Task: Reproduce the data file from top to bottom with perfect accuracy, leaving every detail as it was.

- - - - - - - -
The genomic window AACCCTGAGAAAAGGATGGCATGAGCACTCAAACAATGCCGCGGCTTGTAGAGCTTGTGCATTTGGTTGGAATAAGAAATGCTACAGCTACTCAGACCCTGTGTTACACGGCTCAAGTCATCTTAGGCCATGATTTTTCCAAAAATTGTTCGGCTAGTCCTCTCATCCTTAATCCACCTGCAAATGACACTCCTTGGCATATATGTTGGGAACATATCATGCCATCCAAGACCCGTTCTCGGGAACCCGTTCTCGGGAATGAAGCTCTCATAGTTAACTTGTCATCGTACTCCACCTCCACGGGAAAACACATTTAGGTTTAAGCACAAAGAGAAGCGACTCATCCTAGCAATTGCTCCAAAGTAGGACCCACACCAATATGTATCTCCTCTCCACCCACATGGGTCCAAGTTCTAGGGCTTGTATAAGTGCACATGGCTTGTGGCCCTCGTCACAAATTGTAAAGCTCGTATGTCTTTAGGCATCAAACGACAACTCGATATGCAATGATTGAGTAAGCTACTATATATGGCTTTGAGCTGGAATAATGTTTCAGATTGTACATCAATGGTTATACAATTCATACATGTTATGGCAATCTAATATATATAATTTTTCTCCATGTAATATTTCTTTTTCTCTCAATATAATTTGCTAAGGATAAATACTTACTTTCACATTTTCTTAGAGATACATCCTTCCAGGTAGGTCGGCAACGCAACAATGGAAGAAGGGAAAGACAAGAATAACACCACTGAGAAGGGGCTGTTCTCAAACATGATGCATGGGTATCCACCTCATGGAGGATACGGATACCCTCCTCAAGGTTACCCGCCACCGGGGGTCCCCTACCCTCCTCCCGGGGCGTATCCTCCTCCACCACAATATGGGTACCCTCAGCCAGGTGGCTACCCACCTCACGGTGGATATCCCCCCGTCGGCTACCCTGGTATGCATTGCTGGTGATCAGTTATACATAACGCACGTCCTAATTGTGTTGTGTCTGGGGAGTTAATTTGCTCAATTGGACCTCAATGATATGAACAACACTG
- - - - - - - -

The genomic window AACCCTGAGAAAAGGATGGCATGAGCACTCAAACAATGCCGCGGCTTGTAGAGCTTGTGCATTTGGTTGGAATAAGAAATGCTACAGCTACTCAGACCCTGTGTTACACGGCTCAAGTCATCTTAGGCCATGATTTTTCCAAAAATTGTTCGGCTAGTCCTCTCATCCTTAATCCACCTGCAAATGACACTCCTTGGCATATATGTTGGGAACATATCATGCCATCCAAGACCCGTTCTCGGGAACCCGTTCTCGGGAATGAAGCTCTCATAGTTAACTTGTCATCGTACTCCACCTCCACGGGAAAACACATTTAGGTTTAAGCACAAAGAGAAGCGACTCATCCTAGCAATTGCTCCAAAGTAGGACCCACACCAATATGTATCTCCTCTCCACCCACATGGGTCCAAGTTCTAGGGCTTGTATAAGTGCACATGGCTTGTGGCCCTCGTCACAAATTGTAAAGCTCGTATGTCTTTAGGCATCAAACGACAACTCGATATGCAATGATTGAGTAAGCTACTATATATGGCTTTGAGCTGGAATAATGTTTCAGATTGTACATCAATGGTTATACAATTCATACATGTTATGGCAATCTAATATATATAATTTTTCTCCATGTAATATTTCTTTTTCTCTCAATATAATTTGCTAAGGATAAATACTTACTTTCACATTTTCTTAGAGATACATCCTTCCAGGTAGGTCGGCAACGCAACAATGGAAGAAGGGAAAGACAAGAATAACACCACTGAGAAGGGGCTGTTCTCAAACATGATGCATGGGTATCCACCTCATGGAGGATACGGATACCCTCCTCAAGGTTACCCGCCACCGGGGGTCCCCTACCCTCCTCCCGGGGCGTATCCTCCTCCACCACAATATGGGTACCCTCAGCCAGGTGGCTACCCACCTCACGGTGGATATCCCCCCGTCGGCTACCCTGGTATGCATTGCTGGTGATCAGTTATACATAACGCACGTCCTAATTGTGTTGTGTCTGGGGAGTTAATTTGCTCAATTGGACCTCAATGATATGAACAACACTG